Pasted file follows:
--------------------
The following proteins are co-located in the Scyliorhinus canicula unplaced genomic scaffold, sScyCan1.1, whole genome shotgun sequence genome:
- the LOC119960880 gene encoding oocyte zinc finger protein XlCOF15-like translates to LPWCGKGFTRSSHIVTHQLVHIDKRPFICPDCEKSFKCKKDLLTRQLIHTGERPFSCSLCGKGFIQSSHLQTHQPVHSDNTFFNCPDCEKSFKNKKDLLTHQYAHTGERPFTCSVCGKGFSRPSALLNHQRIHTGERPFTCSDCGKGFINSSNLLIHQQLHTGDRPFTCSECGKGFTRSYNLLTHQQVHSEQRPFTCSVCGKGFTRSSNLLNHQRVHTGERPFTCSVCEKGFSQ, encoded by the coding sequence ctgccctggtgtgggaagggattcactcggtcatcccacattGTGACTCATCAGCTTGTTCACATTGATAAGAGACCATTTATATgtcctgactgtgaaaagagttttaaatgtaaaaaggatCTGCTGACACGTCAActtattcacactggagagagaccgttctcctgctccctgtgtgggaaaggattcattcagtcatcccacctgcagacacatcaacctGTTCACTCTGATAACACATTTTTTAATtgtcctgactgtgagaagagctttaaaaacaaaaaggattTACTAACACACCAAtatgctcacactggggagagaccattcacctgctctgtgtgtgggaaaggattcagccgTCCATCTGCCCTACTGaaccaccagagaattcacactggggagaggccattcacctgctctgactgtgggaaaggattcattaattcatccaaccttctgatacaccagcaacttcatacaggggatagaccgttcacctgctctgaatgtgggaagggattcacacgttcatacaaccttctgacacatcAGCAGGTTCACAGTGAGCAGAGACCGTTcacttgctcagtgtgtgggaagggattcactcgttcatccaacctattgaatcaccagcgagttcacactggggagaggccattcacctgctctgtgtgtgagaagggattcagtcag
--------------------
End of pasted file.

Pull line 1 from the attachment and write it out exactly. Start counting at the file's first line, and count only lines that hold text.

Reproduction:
The following proteins are co-located in the Scyliorhinus canicula unplaced genomic scaffold, sScyCan1.1, whole genome shotgun sequence genome: